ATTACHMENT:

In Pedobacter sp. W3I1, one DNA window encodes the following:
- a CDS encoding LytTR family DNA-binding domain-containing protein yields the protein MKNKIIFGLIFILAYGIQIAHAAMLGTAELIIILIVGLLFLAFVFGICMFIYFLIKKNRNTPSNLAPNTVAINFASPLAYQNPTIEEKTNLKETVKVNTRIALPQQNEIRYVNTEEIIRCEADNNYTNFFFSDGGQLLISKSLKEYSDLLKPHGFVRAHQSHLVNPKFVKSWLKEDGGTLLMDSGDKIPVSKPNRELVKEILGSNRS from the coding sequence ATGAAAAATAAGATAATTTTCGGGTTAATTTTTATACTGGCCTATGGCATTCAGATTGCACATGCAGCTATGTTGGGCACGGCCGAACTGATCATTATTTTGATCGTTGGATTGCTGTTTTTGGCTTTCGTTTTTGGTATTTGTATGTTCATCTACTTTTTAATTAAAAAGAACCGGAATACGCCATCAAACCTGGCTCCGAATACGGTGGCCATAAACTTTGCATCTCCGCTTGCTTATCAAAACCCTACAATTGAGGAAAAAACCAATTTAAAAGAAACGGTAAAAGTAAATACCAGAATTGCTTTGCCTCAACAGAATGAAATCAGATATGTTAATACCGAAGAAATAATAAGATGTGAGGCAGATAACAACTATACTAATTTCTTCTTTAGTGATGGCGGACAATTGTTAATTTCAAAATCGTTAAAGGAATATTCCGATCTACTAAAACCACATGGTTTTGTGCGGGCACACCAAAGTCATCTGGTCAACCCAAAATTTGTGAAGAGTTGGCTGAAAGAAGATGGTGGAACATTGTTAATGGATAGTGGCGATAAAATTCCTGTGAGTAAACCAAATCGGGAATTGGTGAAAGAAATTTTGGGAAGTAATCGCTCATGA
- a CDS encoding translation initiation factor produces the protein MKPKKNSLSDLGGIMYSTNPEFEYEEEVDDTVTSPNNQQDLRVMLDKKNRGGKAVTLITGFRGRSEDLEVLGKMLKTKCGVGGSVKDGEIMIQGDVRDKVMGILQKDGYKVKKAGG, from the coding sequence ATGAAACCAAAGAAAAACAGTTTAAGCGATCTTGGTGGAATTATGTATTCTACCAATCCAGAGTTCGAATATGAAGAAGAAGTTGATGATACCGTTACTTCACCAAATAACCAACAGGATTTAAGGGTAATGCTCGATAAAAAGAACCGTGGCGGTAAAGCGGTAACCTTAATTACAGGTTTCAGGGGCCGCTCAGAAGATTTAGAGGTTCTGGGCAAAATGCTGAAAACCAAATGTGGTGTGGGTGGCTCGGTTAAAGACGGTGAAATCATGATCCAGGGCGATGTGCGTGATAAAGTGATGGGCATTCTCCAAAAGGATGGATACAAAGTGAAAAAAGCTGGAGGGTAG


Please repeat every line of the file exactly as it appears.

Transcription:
In Pedobacter sp. W3I1, one DNA window encodes the following:
- a CDS encoding LytTR family DNA-binding domain-containing protein yields the protein MKNKIIFGLIFILAYGIQIAHAAMLGTAELIIILIVGLLFLAFVFGICMFIYFLIKKNRNTPSNLAPNTVAINFASPLAYQNPTIEEKTNLKETVKVNTRIALPQQNEIRYVNTEEIIRCEADNNYTNFFFSDGGQLLISKSLKEYSDLLKPHGFVRAHQSHLVNPKFVKSWLKEDGGTLLMDSGDKIPVSKPNRELVKEILGSNRS from the coding sequence ATGAAAAATAAGATAATTTTCGGGTTAATTTTTATACTGGCCTATGGCATTCAGATTGCACATGCAGCTATGTTGGGCACGGCCGAACTGATCATTATTTTGATCGTTGGATTGCTGTTTTTGGCTTTCGTTTTTGGTATTTGTATGTTCATCTACTTTTTAATTAAAAAGAACCGGAATACGCCATCAAACCTGGCTCCGAATACGGTGGCCATAAACTTTGCATCTCCGCTTGCTTATCAAAACCCTACAATTGAGGAAAAAACCAATTTAAAAGAAACGGTAAAAGTAAATACCAGAATTGCTTTGCCTCAACAGAATGAAATCAGATATGTTAATACCGAAGAAATAATAAGATGTGAGGCAGATAACAACTATACTAATTTCTTCTTTAGTGATGGCGGACAATTGTTAATTTCAAAATCGTTAAAGGAATATTCCGATCTACTAAAACCACATGGTTTTGTGCGGGCACACCAAAGTCATCTGGTCAACCCAAAATTTGTGAAGAGTTGGCTGAAAGAAGATGGTGGAACATTGTTAATGGATAGTGGCGATAAAATTCCTGTGAGTAAACCAAATCGGGAATTGGTGAAAGAAATTTTGGGAAGTAATCGCTCATGA
- a CDS encoding translation initiation factor produces the protein MKPKKNSLSDLGGIMYSTNPEFEYEEEVDDTVTSPNNQQDLRVMLDKKNRGGKAVTLITGFRGRSEDLEVLGKMLKTKCGVGGSVKDGEIMIQGDVRDKVMGILQKDGYKVKKAGG, from the coding sequence ATGAAACCAAAGAAAAACAGTTTAAGCGATCTTGGTGGAATTATGTATTCTACCAATCCAGAGTTCGAATATGAAGAAGAAGTTGATGATACCGTTACTTCACCAAATAACCAACAGGATTTAAGGGTAATGCTCGATAAAAAGAACCGTGGCGGTAAAGCGGTAACCTTAATTACAGGTTTCAGGGGCCGCTCAGAAGATTTAGAGGTTCTGGGCAAAATGCTGAAAACCAAATGTGGTGTGGGTGGCTCGGTTAAAGACGGTGAAATCATGATCCAGGGCGATGTGCGTGATAAAGTGATGGGCATTCTCCAAAAGGATGGATACAAAGTGAAAAAAGCTGGAGGGTAG